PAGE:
SUCCESS project profile: Trade Policy Hub

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14th May 2020

The SUCCESS programme is helping social scientists transform innovative and marketable ideas into a business or social enterprise.

We caught up with Dr Elitsa Garnizova, Lead at the Trade Policy Hub at The London School of Economics and Political Science.

We were keen to find out more about her and her ambitious project, and what she hopes to get out of the programme.

Categories:
Interview, Research Commercialisation, SUCCESS, The Economy and The London School of Economics and Political Science

Q: What’s the nature of your project and what are you looking to achieve?

LSE’s Trade Policy Hub is a specialised team within LSE Consulting. The Trade Policy Hub was established to respond to the challenges in the global trade environment and has progressed to address subjects, which define the future of trade. We build on three key resources – constantly evolving evidence-based research, extensive experience, and our network of experts. This allows us to provide customised, rigorous and specialised advice on trade and investment policy issues to different organisations.

Our work allows governments to resolve complex decisions about trade policy trade-offs and companies to understand implications for their business, giving them competitive advantage. We focus not only on the political economy of trade but also on the social, human rights, and environmental impacts of trade policy decisions.

We are developing a range of toolkits, which would allow organisations to simplify complex problems, such as the impact of trade policy, the implementation of trade agreements, and stakeholder engagement in trade policy. Our aim is to become a global leader in supporting organisations to do trade policy more sustainably both in the physical and digital realms.

Q: What’s your background and why did you decide to focus on this idea?

I finished my PhD in International Relations at the LSE in 2019 and during my research I focused on a subject, which was not at all popular in 2014 – non-tariff measures (NTMs) and regulatory issues in the trade policy of the European Union. I was trying to understand how the shift from negotiating over tariffs to negotiating over non-tariff issues changes the political economy of trade. It was very niche but for me it really highlighted that trade policy is what people make of it – or in other words when it comes to negotiating over regulatory issues, the impact on various organisations and groups in society can be much more relevant. While working on my projects, I was doing interviews with multiple stakeholders and realised that trade policy is interconnected to a much wider set of societal issues. Then Brexit happened and everyone learned about NTMs. The process of negotiating Brexit, the withdrawal of the US from the Trans-Pacific Partnership, the crisis in the World Trade Organisation as well as the most recent Covid-19 crisis have highlighted that trade liberalisation does not progress in a straight line and that customised trade expertise is more needed than ever to navigate the complexities of policies, preferential trade agreements, as well as geopolitics.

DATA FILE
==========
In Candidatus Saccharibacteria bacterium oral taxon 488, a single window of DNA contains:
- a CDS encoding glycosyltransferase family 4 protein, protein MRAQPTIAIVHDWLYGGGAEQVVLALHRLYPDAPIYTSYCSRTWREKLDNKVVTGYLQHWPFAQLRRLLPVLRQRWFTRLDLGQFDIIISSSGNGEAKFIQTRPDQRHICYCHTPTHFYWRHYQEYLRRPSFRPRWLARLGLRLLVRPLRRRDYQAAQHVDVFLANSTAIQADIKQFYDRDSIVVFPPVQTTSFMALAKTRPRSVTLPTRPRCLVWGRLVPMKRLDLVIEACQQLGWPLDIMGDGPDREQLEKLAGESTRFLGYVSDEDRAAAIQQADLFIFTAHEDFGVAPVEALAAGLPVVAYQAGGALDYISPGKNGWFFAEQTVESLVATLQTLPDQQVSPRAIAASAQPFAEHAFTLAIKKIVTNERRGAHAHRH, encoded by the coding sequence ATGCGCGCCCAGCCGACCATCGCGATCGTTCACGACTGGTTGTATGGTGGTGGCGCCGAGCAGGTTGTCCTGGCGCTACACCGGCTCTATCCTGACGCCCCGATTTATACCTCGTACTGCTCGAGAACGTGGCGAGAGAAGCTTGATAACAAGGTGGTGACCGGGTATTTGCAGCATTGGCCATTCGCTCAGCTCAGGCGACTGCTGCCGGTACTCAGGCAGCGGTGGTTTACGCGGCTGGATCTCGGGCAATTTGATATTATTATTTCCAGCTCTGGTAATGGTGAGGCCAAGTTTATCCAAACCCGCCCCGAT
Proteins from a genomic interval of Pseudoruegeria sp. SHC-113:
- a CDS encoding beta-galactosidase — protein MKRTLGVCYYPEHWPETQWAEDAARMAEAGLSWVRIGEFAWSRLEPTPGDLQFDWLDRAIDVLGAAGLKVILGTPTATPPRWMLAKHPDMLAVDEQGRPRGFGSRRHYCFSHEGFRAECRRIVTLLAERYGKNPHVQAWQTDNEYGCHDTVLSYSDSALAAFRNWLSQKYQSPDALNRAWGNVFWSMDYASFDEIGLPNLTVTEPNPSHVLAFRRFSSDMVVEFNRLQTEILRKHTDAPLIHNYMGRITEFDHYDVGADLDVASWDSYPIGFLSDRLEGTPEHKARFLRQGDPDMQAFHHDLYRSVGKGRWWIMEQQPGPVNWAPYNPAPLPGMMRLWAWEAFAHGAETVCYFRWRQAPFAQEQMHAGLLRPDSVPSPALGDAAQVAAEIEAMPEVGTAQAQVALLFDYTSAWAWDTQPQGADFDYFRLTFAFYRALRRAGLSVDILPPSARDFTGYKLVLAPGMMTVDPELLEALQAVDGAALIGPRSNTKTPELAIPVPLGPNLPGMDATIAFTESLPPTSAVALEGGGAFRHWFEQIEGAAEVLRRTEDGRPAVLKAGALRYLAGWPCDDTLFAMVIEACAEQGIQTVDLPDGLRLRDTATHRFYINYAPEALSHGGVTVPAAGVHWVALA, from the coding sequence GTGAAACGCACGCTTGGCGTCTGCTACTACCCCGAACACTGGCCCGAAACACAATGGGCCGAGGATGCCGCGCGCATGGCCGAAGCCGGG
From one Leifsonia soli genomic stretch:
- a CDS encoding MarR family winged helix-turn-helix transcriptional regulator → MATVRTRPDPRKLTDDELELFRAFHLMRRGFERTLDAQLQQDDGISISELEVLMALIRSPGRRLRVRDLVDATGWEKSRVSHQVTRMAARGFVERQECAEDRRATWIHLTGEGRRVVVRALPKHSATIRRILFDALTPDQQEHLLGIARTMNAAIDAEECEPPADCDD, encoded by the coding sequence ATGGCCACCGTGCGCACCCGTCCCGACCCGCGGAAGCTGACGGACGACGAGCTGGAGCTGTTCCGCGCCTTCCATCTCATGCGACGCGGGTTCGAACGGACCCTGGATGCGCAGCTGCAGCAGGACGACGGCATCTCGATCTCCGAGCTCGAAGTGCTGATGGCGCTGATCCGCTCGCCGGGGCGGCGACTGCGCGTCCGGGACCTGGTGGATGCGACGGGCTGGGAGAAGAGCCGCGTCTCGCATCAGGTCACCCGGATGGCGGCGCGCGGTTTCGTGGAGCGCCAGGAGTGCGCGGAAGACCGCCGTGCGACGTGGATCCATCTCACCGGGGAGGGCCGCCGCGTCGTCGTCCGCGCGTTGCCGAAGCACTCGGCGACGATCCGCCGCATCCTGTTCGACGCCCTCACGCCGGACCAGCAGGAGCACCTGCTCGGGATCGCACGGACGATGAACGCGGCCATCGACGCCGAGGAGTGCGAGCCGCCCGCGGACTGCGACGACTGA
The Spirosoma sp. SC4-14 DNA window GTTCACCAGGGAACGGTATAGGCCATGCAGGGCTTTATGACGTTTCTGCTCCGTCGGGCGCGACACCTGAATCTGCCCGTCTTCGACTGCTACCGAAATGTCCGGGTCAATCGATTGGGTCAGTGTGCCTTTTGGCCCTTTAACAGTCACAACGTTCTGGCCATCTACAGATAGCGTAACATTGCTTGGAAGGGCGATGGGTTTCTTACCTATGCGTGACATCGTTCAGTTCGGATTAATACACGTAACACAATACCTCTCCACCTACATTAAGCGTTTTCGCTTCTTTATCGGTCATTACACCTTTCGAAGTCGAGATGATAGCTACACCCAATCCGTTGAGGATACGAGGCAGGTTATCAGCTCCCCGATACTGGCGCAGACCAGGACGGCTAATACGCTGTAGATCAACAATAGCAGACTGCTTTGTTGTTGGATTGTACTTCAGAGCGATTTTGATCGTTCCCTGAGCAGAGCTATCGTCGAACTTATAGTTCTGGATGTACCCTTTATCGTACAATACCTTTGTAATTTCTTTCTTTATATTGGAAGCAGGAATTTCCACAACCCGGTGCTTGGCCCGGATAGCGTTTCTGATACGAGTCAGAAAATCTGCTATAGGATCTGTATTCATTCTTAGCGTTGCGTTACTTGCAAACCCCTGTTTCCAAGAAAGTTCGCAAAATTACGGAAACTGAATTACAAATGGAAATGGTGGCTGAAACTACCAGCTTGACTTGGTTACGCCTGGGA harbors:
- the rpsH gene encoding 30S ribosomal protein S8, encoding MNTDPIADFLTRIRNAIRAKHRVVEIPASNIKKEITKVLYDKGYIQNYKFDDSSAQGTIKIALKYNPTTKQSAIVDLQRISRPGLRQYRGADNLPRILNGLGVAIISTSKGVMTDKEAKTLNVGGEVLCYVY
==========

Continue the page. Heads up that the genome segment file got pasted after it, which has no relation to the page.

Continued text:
Q: What are you hoping to get out of the SUCCESS programme?

We are currently focusing on striking the right balance in terms of the toolkits to analyse different aspects of trade policy. The SUCCESS programme stimulates me to think in clearer terms about which organisations we are aiming to help and how to better understand their needs. The programme also encourages us to challenge our pre-existing assumptions about our projects and to think bigger and better. It also helps us to build the right team around ourselves and the project – this is something that I am looking forward to doing, so if our project sounds interesting why not email us: research.trade.policy@lse.ac.uk?

Q: What has been the most useful part of the SUCCESS programme?

The SUCCESS team has brought together an excellent range of speakers – entrepreneurs, mentors, academics, policy makers – people who have experienced our struggles through different perspectives and who can also, as banal as it sounds, offer an outside look at our projects. 

Q: What have you learned through the programme that you will bring back to your research?

One aspect which is going to help my research is that it is prompting me to reach out to people in the ideas phase of my work – get their input, brainstorm, exchange ideas and potentially collaborate. TPH has a very wide network of experts but we can definitely do more join work together and think about products, which bring about different perspectives.

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Photo Credit: Tom Fisk from Pexels


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